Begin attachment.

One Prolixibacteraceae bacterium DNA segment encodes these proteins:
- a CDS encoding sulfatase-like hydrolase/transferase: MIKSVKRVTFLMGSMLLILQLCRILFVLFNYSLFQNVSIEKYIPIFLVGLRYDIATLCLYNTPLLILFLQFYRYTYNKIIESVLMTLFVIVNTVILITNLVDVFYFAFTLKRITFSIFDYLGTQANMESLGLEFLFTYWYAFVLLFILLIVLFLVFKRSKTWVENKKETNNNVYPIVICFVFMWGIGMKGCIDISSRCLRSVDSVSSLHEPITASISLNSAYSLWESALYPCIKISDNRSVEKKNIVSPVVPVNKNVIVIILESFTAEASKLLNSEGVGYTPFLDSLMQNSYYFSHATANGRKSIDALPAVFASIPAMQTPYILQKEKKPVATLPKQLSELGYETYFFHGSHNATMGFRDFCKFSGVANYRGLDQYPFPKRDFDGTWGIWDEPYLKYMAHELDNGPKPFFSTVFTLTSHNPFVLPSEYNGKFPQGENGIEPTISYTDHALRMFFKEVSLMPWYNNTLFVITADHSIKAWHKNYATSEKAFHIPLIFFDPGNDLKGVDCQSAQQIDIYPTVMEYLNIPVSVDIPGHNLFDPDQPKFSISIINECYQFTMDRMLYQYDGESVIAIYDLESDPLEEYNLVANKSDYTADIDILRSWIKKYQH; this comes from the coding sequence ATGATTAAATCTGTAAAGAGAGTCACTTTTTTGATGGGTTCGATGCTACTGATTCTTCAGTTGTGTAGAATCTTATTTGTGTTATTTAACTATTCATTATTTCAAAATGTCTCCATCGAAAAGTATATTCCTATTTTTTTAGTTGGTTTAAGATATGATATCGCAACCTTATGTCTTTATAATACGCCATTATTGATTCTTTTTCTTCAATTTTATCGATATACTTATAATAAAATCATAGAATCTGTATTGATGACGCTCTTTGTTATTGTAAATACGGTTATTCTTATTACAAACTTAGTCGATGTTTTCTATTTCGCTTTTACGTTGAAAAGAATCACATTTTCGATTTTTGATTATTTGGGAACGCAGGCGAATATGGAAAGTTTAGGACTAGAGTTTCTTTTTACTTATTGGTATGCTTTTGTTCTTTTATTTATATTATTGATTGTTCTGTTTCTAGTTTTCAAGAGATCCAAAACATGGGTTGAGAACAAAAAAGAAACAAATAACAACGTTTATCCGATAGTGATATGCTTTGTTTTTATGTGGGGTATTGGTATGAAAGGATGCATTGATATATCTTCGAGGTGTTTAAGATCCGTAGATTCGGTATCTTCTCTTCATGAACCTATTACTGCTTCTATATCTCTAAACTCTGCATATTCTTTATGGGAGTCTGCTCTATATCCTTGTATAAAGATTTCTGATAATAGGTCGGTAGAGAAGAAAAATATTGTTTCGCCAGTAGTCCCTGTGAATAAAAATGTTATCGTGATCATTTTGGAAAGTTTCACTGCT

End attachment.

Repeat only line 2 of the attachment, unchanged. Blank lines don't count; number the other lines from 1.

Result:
- a CDS encoding sulfatase-like hydrolase/transferase: MIKSVKRVTFLMGSMLLILQLCRILFVLFNYSLFQNVSIEKYIPIFLVGLRYDIATLCLYNTPLLILFLQFYRYTYNKIIESVLMTLFVIVNTVILITNLVDVFYFAFTLKRITFSIFDYLGTQANMESLGLEFLFTYWYAFVLLFILLIVLFLVFKRSKTWVENKKETNNNVYPIVICFVFMWGIGMKGCIDISSRCLRSVDSVSSLHEPITASISLNSAYSLWESALYPCIKISDNRSVEKKNIVSPVVPVNKNVIVIILESFTAEASKLLNSEGVGYTPFLDSLMQNSYYFSHATANGRKSIDALPAVFASIPAMQTPYILQKEKKPVATLPKQLSELGYETYFFHGSHNATMGFRDFCKFSGVANYRGLDQYPFPKRDFDGTWGIWDEPYLKYMAHELDNGPKPFFSTVFTLTSHNPFVLPSEYNGKFPQGENGIEPTISYTDHALRMFFKEVSLMPWYNNTLFVITADHSIKAWHKNYATSEKAFHIPLIFFDPGNDLKGVDCQSAQQIDIYPTVMEYLNIPVSVDIPGHNLFDPDQPKFSISIINECYQFTMDRMLYQYDGESVIAIYDLESDPLEEYNLVANKSDYTADIDILRSWIKKYQH; this comes from the coding sequence ATGATTAAATCTGTAAAGAGAGTCACTTTTTTGATGGGTTCGATGCTACTGATTCTTCAGTTGTGTAGAATCTTATTTGTGTTATTTAACTATTCATTATTTCAAAATGTCTCCATCGAAAAGTATATTCCTATTTTTTTAGTTGGTTTAAGATATGATATCGCAACCTTATGTCTTTATAATACGCCATTATTGATTCTTTTTCTTCAATTTTATCGATATACTTATAATAAAATCATAGAATCTGTATTGATGACGCTCTTTGTTATTGTAAATACGGTTATTCTTATTACAAACTTAGTCGATGTTTTCTATTTCGCTTTTACGTTGAAAAGAATCACATTTTCGATTTTTGATTATTTGGGAACGCAGGCGAATATGGAAAGTTTAGGACTAGAGTTTCTTTTTACTTATTGGTATGCTTTTGTTCTTTTATTTATATTATTGATTGTTCTGTTTCTAGTTTTCAAGAGATCCAAAACATGGGTTGAGAACAAAAAAGAAACAAATAACAACGTTTATCCGATAGTGATATGCTTTGTTTTTATGTGGGGTATTGGTATGAAAGGATGCATTGATATATCTTCGAGGTGTTTAAGATCCGTAGATTCGGTATCTTCTCTTCATGAACCTATTACTGCTTCTATATCTCTAAACTCTGCATATTCTTTATGGGAGTCTGCTCTATATCCTTGTATAAAGATTTCTGATAATAGGTCGGTAGAGAAGAAAAATATTGTTTCGCCAGTAGTCCCTGTGAATAAAAATGTTATCGTGATCATTTTGGAAAGTTTCACTGCT